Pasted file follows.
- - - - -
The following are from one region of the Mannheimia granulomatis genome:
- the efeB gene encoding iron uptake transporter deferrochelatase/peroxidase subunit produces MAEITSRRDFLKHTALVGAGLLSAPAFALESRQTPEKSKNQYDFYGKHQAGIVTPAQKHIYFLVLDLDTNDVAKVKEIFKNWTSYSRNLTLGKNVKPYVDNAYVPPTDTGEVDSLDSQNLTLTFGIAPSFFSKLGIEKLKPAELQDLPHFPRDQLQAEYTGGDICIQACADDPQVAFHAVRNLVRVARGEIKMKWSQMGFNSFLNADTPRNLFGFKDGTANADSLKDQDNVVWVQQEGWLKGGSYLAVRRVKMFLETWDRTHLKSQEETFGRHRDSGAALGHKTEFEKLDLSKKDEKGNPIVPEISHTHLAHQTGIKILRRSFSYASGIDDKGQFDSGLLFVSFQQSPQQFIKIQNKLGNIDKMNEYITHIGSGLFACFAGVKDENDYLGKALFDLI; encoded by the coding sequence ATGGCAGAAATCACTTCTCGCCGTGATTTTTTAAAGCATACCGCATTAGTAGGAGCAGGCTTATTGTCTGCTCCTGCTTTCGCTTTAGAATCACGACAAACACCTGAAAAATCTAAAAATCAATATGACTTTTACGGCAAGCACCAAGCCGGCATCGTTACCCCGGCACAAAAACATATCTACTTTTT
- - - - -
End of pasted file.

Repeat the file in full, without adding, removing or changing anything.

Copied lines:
The following are from one region of the Mannheimia granulomatis genome:
- the efeB gene encoding iron uptake transporter deferrochelatase/peroxidase subunit produces MAEITSRRDFLKHTALVGAGLLSAPAFALESRQTPEKSKNQYDFYGKHQAGIVTPAQKHIYFLVLDLDTNDVAKVKEIFKNWTSYSRNLTLGKNVKPYVDNAYVPPTDTGEVDSLDSQNLTLTFGIAPSFFSKLGIEKLKPAELQDLPHFPRDQLQAEYTGGDICIQACADDPQVAFHAVRNLVRVARGEIKMKWSQMGFNSFLNADTPRNLFGFKDGTANADSLKDQDNVVWVQQEGWLKGGSYLAVRRVKMFLETWDRTHLKSQEETFGRHRDSGAALGHKTEFEKLDLSKKDEKGNPIVPEISHTHLAHQTGIKILRRSFSYASGIDDKGQFDSGLLFVSFQQSPQQFIKIQNKLGNIDKMNEYITHIGSGLFACFAGVKDENDYLGKALFDLI; encoded by the coding sequence ATGGCAGAAATCACTTCTCGCCGTGATTTTTTAAAGCATACCGCATTAGTAGGAGCAGGCTTATTGTCTGCTCCTGCTTTCGCTTTAGAATCACGACAAACACCTGAAAAATCTAAAAATCAATATGACTTTTACGGCAAGCACCAAGCCGGCATCGTTACCCCGGCACAAAAACATATCTACTTTTT